Applying EQ at home is not mastering, it's not demastering. It's salt and pepper. -  EQ is present in the entire recording chain, which you know, because you actually have a large amount of recording under your belt, you know what a multi-track tapes sounds like, what a 2 track mix down tape sounds like, what is done between the multi-track tape and the two track mix down tape. You have to start from the bottom up, make sure the rhythm section are not creating mud, and going from there. 

 

You could help save the entire recording industry if you would design and offer up a decent set of studio monitors, near field, and real world.

 

There are two very famous recording trucks with Klipsch monitors, and they put out Grammy winning records for technical merit.

 

This should give everyone a warm fuzzy feeling on who this stuff is made in the studio (it's like sausage):

 

https://www.soundonsound.com/reviews/yamaha-ns10-story

 

One quick quote from the article:

 

Bob Clearmountain's other significant claim to fame is probably that he was the first to use tissue paper over NS10 tweeters in an attempt to dull their over-bright balance. He resorted to tissue paper after the maintenance staff at The Power Station had refused to modify the speakers by wiring resistors in series with the tweeters (why he didn't simply put an HF shelf EQ in the monitor chain is a question for which I don't have an answer). Yamaha's second-generation NS10, the NS10M Studio, had a less bright balance, so removing the need for tissue paper. There's a technical analysis by Bob Hodas examining the effect of covering the NS10 tweeter with various types of tissue paper here: www.bobhodas.com/tissue.html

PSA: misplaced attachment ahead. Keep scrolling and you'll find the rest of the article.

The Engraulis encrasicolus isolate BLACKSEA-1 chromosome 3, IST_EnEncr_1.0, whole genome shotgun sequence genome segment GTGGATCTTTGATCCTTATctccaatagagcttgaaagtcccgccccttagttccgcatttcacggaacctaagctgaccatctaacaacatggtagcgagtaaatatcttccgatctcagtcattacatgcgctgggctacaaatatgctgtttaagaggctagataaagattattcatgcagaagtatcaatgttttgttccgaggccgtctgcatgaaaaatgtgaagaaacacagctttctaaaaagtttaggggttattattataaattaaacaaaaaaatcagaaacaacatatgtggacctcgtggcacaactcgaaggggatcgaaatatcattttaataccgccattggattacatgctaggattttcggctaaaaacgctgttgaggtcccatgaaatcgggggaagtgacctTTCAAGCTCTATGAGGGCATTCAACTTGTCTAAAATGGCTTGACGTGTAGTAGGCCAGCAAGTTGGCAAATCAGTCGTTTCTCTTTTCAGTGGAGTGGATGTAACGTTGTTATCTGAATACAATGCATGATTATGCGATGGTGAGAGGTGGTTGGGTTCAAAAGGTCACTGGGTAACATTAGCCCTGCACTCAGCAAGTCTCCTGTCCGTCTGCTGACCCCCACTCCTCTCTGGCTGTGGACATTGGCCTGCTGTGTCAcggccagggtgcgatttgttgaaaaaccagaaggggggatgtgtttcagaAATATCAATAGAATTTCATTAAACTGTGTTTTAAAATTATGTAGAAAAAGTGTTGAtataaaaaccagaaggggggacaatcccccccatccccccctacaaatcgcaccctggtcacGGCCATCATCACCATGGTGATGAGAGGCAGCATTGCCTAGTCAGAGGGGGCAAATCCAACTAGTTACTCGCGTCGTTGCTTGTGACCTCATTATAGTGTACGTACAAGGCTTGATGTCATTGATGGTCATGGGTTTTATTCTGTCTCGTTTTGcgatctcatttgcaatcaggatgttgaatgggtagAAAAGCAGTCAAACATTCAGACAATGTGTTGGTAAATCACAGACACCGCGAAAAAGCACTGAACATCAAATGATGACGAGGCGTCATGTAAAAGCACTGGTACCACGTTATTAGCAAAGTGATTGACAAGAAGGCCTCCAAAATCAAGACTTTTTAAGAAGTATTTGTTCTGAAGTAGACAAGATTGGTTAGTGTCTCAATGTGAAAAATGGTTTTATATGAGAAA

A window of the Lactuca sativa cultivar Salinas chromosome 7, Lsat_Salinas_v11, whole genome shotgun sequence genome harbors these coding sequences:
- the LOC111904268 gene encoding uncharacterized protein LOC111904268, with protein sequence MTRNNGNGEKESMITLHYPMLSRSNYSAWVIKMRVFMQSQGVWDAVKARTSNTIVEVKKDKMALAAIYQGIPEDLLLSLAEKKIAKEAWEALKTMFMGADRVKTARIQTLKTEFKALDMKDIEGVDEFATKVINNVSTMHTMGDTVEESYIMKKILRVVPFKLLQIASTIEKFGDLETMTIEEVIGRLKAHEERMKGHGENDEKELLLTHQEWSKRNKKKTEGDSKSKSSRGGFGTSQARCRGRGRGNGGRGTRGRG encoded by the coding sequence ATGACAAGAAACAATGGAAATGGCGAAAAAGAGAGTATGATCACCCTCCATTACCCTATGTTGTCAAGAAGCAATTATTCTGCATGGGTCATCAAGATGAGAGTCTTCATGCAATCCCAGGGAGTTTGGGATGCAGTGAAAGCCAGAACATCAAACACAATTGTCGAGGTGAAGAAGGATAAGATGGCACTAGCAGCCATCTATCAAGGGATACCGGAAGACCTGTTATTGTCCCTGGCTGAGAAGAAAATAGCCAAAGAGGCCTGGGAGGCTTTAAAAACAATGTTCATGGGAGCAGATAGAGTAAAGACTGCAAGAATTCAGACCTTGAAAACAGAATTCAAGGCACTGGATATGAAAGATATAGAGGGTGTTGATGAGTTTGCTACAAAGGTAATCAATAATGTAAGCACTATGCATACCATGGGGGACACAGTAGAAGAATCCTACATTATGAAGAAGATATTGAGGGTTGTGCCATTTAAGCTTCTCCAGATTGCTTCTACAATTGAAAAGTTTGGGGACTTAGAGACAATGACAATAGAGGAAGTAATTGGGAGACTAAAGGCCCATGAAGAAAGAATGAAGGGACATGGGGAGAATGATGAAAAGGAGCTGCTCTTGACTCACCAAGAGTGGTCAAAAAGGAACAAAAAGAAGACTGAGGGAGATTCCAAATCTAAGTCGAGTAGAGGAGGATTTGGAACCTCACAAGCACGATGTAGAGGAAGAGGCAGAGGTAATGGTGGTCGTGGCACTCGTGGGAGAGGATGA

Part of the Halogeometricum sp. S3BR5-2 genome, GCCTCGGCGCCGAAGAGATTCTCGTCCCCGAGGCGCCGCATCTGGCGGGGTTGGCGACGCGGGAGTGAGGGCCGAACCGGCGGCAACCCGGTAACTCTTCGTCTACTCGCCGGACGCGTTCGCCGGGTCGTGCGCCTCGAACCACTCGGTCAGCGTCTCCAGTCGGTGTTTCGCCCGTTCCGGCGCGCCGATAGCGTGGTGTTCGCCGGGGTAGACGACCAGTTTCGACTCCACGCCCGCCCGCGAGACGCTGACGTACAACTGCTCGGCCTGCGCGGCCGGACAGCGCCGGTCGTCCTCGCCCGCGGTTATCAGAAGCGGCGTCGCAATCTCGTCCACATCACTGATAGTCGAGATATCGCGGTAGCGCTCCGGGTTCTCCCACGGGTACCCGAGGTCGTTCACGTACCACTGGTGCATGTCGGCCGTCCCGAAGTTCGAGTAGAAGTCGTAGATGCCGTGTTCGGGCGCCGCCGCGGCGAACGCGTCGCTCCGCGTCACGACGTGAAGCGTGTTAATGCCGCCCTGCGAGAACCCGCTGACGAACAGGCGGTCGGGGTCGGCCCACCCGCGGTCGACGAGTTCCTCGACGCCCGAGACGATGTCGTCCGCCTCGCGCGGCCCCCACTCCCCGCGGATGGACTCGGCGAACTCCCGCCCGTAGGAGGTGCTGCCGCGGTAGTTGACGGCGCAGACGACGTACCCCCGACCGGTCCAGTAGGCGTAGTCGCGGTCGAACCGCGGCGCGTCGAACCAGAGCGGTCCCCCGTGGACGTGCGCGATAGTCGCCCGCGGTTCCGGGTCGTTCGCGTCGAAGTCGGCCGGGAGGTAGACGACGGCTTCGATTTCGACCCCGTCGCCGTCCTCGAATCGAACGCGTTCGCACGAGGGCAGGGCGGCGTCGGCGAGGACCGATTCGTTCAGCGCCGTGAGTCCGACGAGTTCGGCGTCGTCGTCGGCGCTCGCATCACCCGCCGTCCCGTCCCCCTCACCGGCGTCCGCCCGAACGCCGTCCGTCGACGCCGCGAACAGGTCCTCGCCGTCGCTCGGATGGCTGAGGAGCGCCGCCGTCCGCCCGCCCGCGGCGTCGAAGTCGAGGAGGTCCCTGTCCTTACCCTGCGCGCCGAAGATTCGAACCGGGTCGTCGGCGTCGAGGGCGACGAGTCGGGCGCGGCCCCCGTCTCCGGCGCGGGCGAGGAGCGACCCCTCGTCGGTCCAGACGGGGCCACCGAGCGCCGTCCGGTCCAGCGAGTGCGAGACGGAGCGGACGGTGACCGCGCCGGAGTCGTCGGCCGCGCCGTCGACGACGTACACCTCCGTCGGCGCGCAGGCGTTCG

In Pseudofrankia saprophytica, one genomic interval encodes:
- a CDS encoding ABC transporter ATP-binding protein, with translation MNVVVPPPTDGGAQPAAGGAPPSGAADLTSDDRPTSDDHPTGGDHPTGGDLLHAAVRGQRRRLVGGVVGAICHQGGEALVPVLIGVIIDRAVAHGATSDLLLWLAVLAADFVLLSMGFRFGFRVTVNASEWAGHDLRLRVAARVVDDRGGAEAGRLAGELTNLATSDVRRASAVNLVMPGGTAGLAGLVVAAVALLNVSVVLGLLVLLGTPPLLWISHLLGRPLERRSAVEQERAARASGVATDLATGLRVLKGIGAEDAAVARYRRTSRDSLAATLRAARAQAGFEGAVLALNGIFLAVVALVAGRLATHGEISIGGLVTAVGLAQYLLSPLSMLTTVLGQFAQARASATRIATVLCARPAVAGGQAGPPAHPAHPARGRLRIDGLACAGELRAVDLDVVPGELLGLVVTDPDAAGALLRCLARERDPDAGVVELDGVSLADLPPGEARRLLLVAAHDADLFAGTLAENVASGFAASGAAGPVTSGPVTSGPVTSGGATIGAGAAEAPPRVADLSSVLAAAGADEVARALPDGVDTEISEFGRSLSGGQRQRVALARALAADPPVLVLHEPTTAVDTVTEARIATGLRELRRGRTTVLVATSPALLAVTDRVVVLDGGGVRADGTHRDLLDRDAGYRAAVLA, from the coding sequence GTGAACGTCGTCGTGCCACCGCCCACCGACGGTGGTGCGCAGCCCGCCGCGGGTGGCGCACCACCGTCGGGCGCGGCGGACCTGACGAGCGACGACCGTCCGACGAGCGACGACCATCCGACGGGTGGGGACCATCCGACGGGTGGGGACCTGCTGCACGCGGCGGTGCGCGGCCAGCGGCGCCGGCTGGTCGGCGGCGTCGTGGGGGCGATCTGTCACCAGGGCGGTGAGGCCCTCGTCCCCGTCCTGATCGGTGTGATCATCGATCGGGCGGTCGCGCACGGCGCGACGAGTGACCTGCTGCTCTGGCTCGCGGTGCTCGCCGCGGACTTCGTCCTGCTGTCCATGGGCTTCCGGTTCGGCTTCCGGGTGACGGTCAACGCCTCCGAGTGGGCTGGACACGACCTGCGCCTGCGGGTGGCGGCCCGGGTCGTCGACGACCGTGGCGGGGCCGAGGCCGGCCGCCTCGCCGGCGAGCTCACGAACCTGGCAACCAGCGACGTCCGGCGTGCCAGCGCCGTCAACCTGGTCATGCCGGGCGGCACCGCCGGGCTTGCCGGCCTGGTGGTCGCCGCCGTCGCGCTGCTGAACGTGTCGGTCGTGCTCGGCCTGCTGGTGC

A technical analysis of tissue paper over tweeters in the studio was NEVER, ever, said about Klipsch for studio monitors.

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On 1/14/2021 at 10:24 AM, VDS said:

Hi,

I'm wondering if people have ever had problems with there system being TOO transparent? I’m mainly thinking in terms of   a system revealing less then great engineering or mastering from track to track. Anybody find themselves gravitating to music they know is well recorded rather than music they may like, but can’t stand the bad recording?  High transparency is hearing everything, warts and all.  Has anybody addressed this issue when choosing gear? Example, using a less transparent Dac with a very transparent amp/preamp or vice versa? My question is a little muddled but hopefully you get what I’m bringing up.

thanks for any perspective on this, Ted  

Nearly everyone who got Jubilee speakers starting back in '07 were tossing out parts of their collection and in search of better recordings. Many, many went to prerecorded tapes, and the Tape Project.

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Two things:  first, music recorded to sound good in a moving car with the standard car radios of the Sixties had to be compressed to overcome the road noise, wind noise, tire noise, engine noise, and so on.  The treble would be boosted for the same reason.  Play this kind of recording on a highly resolving system may kind of kill your teenage memories of enjoying it.  Or not.  Brown Eyed Girl will always sound great, whatever you play it on.

 

Six years ago, when I bought a minivan with the factory premium sound system (9 Infinity speakers, an 8-inch subwoofer in the rearmost left-side panel, in the "trunk" area, and a 500-watt amplifier), I wondered why the low bass wasn't there, why the sub seemed to be inoperative.  After a bit of experimenting with the EQ (boosting the bass a lot, and the treble a bit as well), I got the system sounding as I first expected it should, which was not bad.